Neurosis

Helping Someone With Emotional Detachment Confront The Void

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Most people struggling with emotional detachment don’t seek out help on their own but at the behest of their partners, who have grown deeply unhappy with the lack of felt emotional connection in the relationship.

Emotional detachment as we conceptualize it does not signify that there’s anything wrong with the emotional apparatus as such, only that there’s a felt difficulty in bridging the existential chasm in order to share deeply personal material, a felt difficulty in being emotionally vulnerable, a felt difficulty in expressing what’s going on internally.

When confronted by intense pressure from partners to share personal material, to make themselves vulnerable, to vocally express what’s going on internally, people with emotional detachment report the sensation of a sort of void forming before them, and they freeze up, they shut down.

We can call the void existential anxiety. Existential anxiety is the threat of nothingness. And the prospect of being deeply emotionally connected to the other is the threat of nothingness in the minds of those whose life solution to the problem of abuse, abandonment, or other traumatic experiences in childhood and adolescence was emotional detachment. Cutting off that emotional connection from others, especially intimate others, was a protective function, a way to prevent further harm to Self, a way to keep the threat of nothingness at bay. Just like how by refusing to play a game there’s no way to lose, by refusing to open up to an authentic two-way emotional connection there’s no way to suffer the pain of emotional abuse, abandonment, or other traumas.

Fast forward to the adult romantic relationship. Most exasperated people are not feeling very patient, kind, or compassionate about their partners’ continued inability to share the emotional experience with them. In fact many of these exasperated people don’t think of it as ‘inability’ at all but as mean spirited, obstinate refusal. Under that intense aversive pressure those with emotional detachment are exposed to similar environmental conditions as those that compelled them to choose emotional detachment in the first place. They recur to what they know and trust best, they continue to find safety behind the emotional walls.

The most important thing to keep front and center when trying to help someone with emotional detachment confront the void is that the problem for all of us is existential anxiety but the life solution taken differs based on constitution and past environmental conditions. Just because opening yourself up to emotional connection is easy for you doesn’t mean it’s easy for everyone and assuming it is or should be is a clearcut case of projection. Your solution to existential anxiety was and is different, and this implies that there are certain different ways of being in the world that aren’t as easy for you as for your emotionally detached partner, and if pressured to think and act in these different ways you’d be forced into the same predicament where someone was pushing you towards something they find to be easy that you experience as very hard or impossible.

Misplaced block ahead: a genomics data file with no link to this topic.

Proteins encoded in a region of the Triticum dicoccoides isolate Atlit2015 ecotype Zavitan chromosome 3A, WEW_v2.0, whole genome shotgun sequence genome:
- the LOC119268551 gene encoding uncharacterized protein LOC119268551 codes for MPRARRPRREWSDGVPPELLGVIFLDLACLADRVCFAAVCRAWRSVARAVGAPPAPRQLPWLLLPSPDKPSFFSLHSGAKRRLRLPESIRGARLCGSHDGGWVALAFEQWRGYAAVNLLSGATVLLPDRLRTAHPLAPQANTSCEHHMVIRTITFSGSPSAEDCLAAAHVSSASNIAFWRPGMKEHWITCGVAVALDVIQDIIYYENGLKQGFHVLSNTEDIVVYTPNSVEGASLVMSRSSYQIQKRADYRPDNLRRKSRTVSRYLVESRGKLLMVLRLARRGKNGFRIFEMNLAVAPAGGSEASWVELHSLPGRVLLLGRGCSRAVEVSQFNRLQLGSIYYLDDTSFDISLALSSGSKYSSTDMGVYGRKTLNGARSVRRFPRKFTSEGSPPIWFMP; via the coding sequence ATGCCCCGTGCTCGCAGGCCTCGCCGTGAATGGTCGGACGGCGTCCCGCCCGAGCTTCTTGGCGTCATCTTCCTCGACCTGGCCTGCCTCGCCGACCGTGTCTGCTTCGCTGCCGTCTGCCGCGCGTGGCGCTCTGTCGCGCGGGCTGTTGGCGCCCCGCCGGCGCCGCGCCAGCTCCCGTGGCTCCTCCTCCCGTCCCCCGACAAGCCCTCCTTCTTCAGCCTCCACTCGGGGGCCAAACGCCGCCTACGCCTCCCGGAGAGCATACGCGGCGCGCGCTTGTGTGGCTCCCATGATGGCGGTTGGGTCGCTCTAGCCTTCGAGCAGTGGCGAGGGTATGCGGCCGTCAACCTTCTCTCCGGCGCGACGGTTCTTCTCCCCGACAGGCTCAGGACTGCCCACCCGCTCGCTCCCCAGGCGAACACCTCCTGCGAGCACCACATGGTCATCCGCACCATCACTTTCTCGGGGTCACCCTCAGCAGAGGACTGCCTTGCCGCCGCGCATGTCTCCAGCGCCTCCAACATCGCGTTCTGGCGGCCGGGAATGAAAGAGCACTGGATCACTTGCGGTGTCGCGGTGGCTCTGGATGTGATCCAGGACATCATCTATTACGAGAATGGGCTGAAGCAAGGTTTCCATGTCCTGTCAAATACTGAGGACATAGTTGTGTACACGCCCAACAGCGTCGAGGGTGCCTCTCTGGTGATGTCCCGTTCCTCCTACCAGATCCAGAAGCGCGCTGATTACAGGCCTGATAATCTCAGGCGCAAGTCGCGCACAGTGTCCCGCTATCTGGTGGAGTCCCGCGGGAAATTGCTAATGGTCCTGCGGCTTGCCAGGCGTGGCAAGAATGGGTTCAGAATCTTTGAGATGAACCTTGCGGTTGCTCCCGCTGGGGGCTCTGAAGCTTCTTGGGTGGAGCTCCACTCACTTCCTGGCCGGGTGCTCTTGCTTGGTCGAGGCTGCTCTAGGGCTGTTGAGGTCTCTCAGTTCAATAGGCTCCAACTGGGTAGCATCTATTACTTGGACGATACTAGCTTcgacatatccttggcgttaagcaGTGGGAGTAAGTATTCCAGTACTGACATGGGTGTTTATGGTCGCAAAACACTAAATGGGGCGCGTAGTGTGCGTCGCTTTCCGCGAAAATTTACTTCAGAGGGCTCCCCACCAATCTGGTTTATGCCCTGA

At any rate, when we say confronting the void what we mean is confronting existential anxiety. Growing more comfortable just sitting with existential anxiety is the first step in the journey, and the ability to sit for longer periods of time without recurring to chosen defense mechanisms should be considered its own substantial victory. What most partners of people with emotional detachment want is a drastic and total change right now. Like we said they can’t really see what’s so hard about opening up and sharing, about making oneself emotionally vulnerable, about expressing what’s going on internally, since doing all of this comes effortlessly to them. They expect their partners to move from a to z without hitting on any of the letters in between.

So the idea is to try to summon up more patience and compassion, to realize that it’s not some mean trick being played where emotional connection is being withheld due to a lack of caring or spite or some other malicious reason but rather emotional connection is being withheld due to a longstanding pattern of behavior put into place to protect the Self against painful existential anxiety. Confronting this existential anxiety together as a caring team is the way to go where the ‘void’ is recognized and embraced. That’s the front line of the battle, and helping someone with emotional detachment confront the void is the first and most important step in a deeper, more fulfilling emotional connection with them.

Greetings I'm Michael, the owner of Evolution Counseling and the author of all the articles on this site. I got my master's degree from Seattle University in community mental heath counseling and have committed myself to advancing my knowledge of psychology and to evolving my own philosophical system ever since. In addition to the content on this site I offer online coaching using Skype. If you'd like to learn more about it click on the online coaching tab or if you think you'd like to set up a session send me an email at evolve@evolutioncounseling.com.